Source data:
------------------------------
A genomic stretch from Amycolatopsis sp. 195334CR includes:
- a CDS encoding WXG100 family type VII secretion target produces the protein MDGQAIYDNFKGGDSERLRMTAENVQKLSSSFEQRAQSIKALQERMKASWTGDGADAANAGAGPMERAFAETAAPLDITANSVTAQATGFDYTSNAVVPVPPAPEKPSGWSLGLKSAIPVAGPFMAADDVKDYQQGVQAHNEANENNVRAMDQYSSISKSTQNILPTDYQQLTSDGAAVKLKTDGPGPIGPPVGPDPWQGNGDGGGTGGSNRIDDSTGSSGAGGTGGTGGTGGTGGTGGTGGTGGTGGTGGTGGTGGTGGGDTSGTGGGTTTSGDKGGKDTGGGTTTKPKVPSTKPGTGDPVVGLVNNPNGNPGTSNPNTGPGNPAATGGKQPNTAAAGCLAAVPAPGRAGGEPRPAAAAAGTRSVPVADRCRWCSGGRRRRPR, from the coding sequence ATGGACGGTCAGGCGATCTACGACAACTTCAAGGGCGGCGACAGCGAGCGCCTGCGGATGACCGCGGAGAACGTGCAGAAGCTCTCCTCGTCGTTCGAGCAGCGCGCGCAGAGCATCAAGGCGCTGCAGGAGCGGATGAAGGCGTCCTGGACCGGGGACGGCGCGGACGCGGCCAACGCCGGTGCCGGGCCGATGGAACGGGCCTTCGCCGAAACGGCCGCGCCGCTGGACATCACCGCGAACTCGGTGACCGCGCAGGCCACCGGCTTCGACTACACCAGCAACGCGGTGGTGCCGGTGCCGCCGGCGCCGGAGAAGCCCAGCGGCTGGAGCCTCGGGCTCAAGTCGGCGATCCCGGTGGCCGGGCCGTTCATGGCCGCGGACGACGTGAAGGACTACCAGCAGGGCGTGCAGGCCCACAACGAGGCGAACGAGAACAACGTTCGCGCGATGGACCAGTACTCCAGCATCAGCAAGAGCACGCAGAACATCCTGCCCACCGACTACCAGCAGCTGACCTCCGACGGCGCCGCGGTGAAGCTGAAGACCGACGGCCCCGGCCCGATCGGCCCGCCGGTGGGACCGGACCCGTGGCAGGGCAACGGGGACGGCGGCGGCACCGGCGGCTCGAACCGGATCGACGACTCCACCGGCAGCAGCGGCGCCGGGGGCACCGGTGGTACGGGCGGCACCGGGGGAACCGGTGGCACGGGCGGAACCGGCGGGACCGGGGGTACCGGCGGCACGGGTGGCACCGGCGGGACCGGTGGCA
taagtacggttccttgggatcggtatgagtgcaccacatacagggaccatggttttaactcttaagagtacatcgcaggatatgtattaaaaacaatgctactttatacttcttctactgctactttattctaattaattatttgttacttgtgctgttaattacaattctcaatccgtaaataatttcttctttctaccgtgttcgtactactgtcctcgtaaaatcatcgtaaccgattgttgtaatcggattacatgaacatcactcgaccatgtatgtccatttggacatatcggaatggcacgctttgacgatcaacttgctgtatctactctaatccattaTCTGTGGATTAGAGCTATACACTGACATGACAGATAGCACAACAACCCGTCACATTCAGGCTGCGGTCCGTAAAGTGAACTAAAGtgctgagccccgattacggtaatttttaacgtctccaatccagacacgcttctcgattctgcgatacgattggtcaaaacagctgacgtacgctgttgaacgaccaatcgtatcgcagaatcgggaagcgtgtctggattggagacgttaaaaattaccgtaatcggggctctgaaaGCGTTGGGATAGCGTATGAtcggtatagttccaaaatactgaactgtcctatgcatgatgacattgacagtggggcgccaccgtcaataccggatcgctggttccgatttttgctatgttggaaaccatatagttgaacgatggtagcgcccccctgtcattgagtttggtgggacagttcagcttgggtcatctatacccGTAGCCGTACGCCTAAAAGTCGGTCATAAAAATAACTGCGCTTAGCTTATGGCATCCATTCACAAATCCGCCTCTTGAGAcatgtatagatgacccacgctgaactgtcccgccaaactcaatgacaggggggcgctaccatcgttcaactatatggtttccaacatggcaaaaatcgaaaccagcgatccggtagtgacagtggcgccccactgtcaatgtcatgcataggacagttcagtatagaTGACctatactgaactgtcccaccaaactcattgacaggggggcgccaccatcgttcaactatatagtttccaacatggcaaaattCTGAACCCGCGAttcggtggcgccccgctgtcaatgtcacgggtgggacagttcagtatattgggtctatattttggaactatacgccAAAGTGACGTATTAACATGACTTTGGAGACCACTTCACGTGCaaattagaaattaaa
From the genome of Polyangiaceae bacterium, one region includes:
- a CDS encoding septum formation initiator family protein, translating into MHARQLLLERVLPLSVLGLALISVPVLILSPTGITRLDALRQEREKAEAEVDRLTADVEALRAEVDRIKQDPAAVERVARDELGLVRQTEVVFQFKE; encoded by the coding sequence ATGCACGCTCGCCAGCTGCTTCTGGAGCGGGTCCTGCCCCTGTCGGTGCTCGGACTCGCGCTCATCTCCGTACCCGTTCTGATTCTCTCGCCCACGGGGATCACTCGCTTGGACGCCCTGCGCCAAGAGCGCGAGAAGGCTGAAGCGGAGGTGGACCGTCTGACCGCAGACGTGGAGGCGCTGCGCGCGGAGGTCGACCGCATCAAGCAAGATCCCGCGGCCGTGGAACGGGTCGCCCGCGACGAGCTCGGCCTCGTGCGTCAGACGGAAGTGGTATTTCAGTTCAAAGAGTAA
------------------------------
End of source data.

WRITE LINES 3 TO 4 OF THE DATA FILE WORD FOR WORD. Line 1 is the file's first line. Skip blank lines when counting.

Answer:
taagtacggttccttgggatcggtatgagtgcaccacatacagggaccatggttttaactcttaagagtacatcgcaggatatgtattaaaaacaatgctactttatacttcttctactgctactttattctaattaattatttgttacttgtgctgttaattacaattctcaatccgtaaataatttcttctttctaccgtgttcgtactactgtcctcgtaaaatcatcgtaaccgattgttgtaatcggattacatgaacatcactcgaccatgtatgtccatttggacatatcggaatggcacgctttgacgatcaacttgctgtatctactctaatccattaTCTGTGGATTAGAGCTATACACTGACATGACAGATAGCACAACAACCCGTCACATTCAGGCTGCGGTCCGTAAAGTGAACTAAAGtgctgagccccgattacggtaatttttaacgtctccaatccagacacgcttctcgattctgcgatacgattggtcaaaacagctgacgtacgctgttgaacgaccaatcgtatcgcagaatcgggaagcgtgtctggattggagacgttaaaaattaccgtaatcggggctctgaaaGCGTTGGGATAGCGTATGAtcggtatagttccaaaatactgaactgtcctatgcatgatgacattgacagtggggcgccaccgtcaataccggatcgctggttccgatttttgctatgttggaaaccatatagttgaacgatggtagcgcccccctgtcattgagtttggtgggacagttcagcttgggtcatctatacccGTAGCCGTACGCCTAAAAGTCGGTCATAAAAATAACTGCGCTTAGCTTATGGCATCCATTCACAAATCCGCCTCTTGAGAcatgtatagatgacccacgctgaactgtcccgccaaactcaatgacaggggggcgctaccatcgttcaactatatggtttccaacatggcaaaaatcgaaaccagcgatccggtagtgacagtggcgccccactgtcaatgtcatgcataggacagttcagtatagaTGACctatactgaactgtcccaccaaactcattgacaggggggcgccaccatcgttcaactatatagtttccaacatggcaaaattCTGAACCCGCGAttcggtggcgccccgctgtcaatgtcacgggtgggacagttcagtatattgggtctatattttggaactatacgccAAAGTGACGTATTAACATGACTTTGGAGACCACTTCACGTGCaaattagaaattaaa
From the genome of Polyangiaceae bacterium, one region includes: